By Doni Chamberlain and Patricia Graves
Publisher’s note: Please join me in welcoming A News Cafe staff photojournalist Patricia Graves as she presents photographs from her first assignment, the “Stop the Mandates Rally” at Mercy Medical Center in Redding. This is a collaborative piece: I provided the text, and Patricia provided the images. — Doni Chamberlain
Monday afternoon hundreds of people converged upon the intersection outside Mercy Medical Center in Redding’s triple-digit heat to voice their disapproval of a recent state-mandated vaccine requirement for healthcare workers.
The rally was attended by people of all ages, from senior citizens sitting in lawn chairs in the shade, to a father with an infant in a front pack. The multitudes represented a cross section of healthcare occupations, joined by their family, friends and supporters.
The rally offered viewpoints on other topics, such as masks. One little boy held a sign while perched upon the shoulders of a man with a beard, sunglasses and a baseball cap.
“I don’t co-parent with the government,” said the boy’s sign. “Unmask your kids.”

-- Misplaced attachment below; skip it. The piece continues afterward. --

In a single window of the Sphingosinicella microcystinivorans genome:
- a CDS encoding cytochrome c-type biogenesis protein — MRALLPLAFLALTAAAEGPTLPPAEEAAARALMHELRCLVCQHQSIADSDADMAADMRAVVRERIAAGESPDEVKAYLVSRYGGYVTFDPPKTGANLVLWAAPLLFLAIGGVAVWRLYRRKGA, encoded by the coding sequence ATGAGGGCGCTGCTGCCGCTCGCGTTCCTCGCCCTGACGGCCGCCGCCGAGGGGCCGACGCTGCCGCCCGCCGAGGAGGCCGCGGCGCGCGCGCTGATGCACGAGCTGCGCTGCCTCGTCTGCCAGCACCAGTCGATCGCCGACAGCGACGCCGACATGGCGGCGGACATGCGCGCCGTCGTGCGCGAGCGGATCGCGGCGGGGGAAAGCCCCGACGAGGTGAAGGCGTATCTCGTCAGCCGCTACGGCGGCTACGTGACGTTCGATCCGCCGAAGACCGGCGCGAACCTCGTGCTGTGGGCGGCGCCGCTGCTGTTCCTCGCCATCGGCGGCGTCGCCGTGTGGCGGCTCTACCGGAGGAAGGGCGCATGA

The majority of protesters were women, many of whom wore scrubs.
The vaccine order that went into effect Thursday instigated protests throughout California, similar to Redding’s. California Gov. Gavin Newsome tweeted the news on Aug. 5, including the deadline, that healthcare workers have until Sept. 30 to comply.
The mandate is in response to a rise in COVID-19 cases, and a marked increase in people — especially the unvaccinated – infected and hospitalized with the more deadly, aggressive Delta variant. The mandate focuses on paid and unpaid healthcare providers who work everywhere from dialysis centers, nursing homes, clinics and doctor’s offices to hospitals, mental health facilities, and substance abuse facilities, to name some examples of fields that will be impacted.